Comparative Anthropogeny and Other Approaches to Human Origins
Biographical Sketches: Co-Chairs
Pascal Gagneux is a Professor of Pathology and Anthropology at UC San Diego and serves as CARTA's Executive Co-Director. He is interested in the evolutionary mechanisms responsible for generating and maintaining primate molecular diversity. The Gagneux laboratory studies cell-surface molecules in closely related primates species. His focus is on glycans, the oligosaccharides attached to glycolipids and glycoproteins of the surfaces of every cell and also secreted into the extra-cellular matrix. His laboratory is exploring the roles of molecular diversity in protecting populations from pathogens as well as potential consequences for reproductive compatibility. Dr. Gagneux’s interest is in how glycan evolution is shaped by constraints from endogenous biochemistry and exogenous, pathogen-mediated natural selection, but could also have consequences for sexual selection. Dr. Gagneux has studied the behavioral ecology of wild chimpanzees in the Taï Forest, Ivory Coast, population genetics of West African chimpanzees, and differences in sialic acid biology between humans and great apes with special consideration of their differing pathogen regimes.
In 2011, while Associate Director of CARTA, Dr. Gagneux helped to establish a graduate specialization in Anthropogeny at UC San Diego. This wholly unique graduate specialization is offered through eight participating graduate programs in the social and natural sciences at UC San Diego.
Maria Carolina (Carol) Marchetto is an Assistant Professor at the Anthropology Department, UC San Diego, and serves on the CARTA Internal Advisory Board. Dr. Marchetto earned a BSc in Biological Sciences in 1998 and a Ph.D. in Microbiology in 2005 from the University of Sao Paulo, Brazil. Dr. Marchetto moved to San Diego in 2005 for her postdoctoral research in stem cells and neuroscience in the lab of Dr. Fred Gage at the Salk Institute. Prior to her appointment at UC San Diego, Dr. Marchetto was a Staff Scientist at the Laboratory of Genetics at The Salk Institute where she led projects that studied neuronal development using human and nonhuman primate stem cells. Her current work focuses on using patient-derived induced pluripotent stem cells to study the cellular behavior of human neurons in neuropsychiatric and neurodevelopmental conditions such as Autism and Bipolar Disorder. Dr. Marchetto’s work is also focused on human evolution in the context of human brain expansion and neuronal development. Her innovative approach uses stem cell models from human and nonhuman primate species to test hypotheses about the role of disruptions to human-specific cellular and molecular signatures in development and their potential impact on mental health. She is a BRAINS Program Fellow, and her work has received funding from the National Institutes of Mental Health and the Larry L. Hillblom Foundation.
Biographical Sketches: Speakers
Mark Collard is the Canada Research Chair in Human Evolutionary Studies and a Full Professor in the Department of Archaeology at Simon Fraser University in Burnaby, British Columbia, Canada. After the 1987 Black Monday stock market crash put paid to his career as a private client stockbroker in the City of London, Dr. Collard pursued an undergraduate degree in archaeology and prehistory at the University of Sheffield. Subsequently, he completed a PhD in human palaeontology at the University of Liverpool. Since that time, he has taught at universities in the UK, USA, and Canada, and conducted research on a wide range of anthropological topics using the conceptual and analytical tools of evolutionary biology. Among the topics he has worked on are the identification of species in the hominin fossil record; the reconstruction of hominin evolutionary relationships; the estimation of body mass, stature, and age from skeletal material; the processes responsible for the evolution of cultural diversity; the determinants of technological variation among non-industrial populations; and the colonisation of the Americas. Currently, he is interested in the evolution of religion, hunter-gatherer mobility, and evolutionary medicine. In addition, he is conducting archaeological fieldwork in Jordan.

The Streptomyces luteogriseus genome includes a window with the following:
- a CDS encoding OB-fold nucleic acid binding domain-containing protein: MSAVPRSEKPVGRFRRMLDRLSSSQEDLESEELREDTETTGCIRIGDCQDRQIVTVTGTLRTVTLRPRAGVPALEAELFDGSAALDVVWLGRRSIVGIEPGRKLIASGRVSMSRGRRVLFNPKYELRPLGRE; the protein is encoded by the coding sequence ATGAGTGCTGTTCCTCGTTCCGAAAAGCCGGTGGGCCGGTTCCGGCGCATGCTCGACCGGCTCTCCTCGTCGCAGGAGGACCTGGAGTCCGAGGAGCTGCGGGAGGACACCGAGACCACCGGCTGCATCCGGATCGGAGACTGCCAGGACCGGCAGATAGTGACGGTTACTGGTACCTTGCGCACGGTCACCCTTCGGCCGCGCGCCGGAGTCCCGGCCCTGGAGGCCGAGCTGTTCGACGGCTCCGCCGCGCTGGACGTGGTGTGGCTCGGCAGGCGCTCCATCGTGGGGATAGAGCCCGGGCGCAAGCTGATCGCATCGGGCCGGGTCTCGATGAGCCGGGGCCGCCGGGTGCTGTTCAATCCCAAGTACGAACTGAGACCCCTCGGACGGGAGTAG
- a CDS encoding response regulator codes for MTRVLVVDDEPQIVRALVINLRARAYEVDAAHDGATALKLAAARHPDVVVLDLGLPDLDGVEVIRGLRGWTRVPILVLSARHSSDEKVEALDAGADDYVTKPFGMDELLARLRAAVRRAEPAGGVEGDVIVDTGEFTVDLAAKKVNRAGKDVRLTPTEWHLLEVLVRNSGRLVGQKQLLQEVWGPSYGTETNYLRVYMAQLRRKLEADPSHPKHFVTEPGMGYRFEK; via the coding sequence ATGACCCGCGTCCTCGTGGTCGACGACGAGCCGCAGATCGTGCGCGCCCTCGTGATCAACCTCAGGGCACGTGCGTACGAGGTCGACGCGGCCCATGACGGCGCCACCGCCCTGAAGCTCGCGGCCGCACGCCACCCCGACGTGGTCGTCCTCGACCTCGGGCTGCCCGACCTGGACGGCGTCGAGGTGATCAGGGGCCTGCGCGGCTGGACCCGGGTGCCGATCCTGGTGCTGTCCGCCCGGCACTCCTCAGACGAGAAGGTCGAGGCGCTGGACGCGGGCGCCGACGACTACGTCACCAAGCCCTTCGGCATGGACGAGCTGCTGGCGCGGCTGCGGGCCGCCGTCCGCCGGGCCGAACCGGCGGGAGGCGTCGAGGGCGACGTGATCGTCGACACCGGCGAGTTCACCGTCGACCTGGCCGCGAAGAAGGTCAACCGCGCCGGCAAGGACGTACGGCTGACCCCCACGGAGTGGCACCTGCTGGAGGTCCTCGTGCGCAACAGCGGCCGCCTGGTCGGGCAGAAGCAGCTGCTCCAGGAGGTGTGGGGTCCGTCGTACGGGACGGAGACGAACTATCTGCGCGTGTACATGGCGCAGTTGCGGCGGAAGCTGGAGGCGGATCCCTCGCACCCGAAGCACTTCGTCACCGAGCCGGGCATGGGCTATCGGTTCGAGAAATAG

Brenna Henn is a population geneticist in the Department of Anthropology and in the Genome Center at the University of California, Davis. She began her research by studying the deep population structure and complex migration patterns of African hunter-gatherer groups. Motivated by her PhD (2009, Stanford University) training in anthropology, she aims to approach questions of genomic and phenotypic diversity from an interdisciplinary standpoint. She continues to primarily focus on African populations. Her field sites include efforts to collect DNA samples, demographic data and biomedical phenotypes in the Kalahari Desert, Cederberg Mountains and the Richtersveld of South Africa, as well as collaborations in Namibia and Ethiopia. The Henn Lab is committed to understanding genetic diversity in under-represented populations. Her long-term objective as an independent investigator is to extend trait mapping and evolutionary genetic techniques to identify loci associated with biomedical traits in diverse populations where collection of large cohort sizes remains challenging.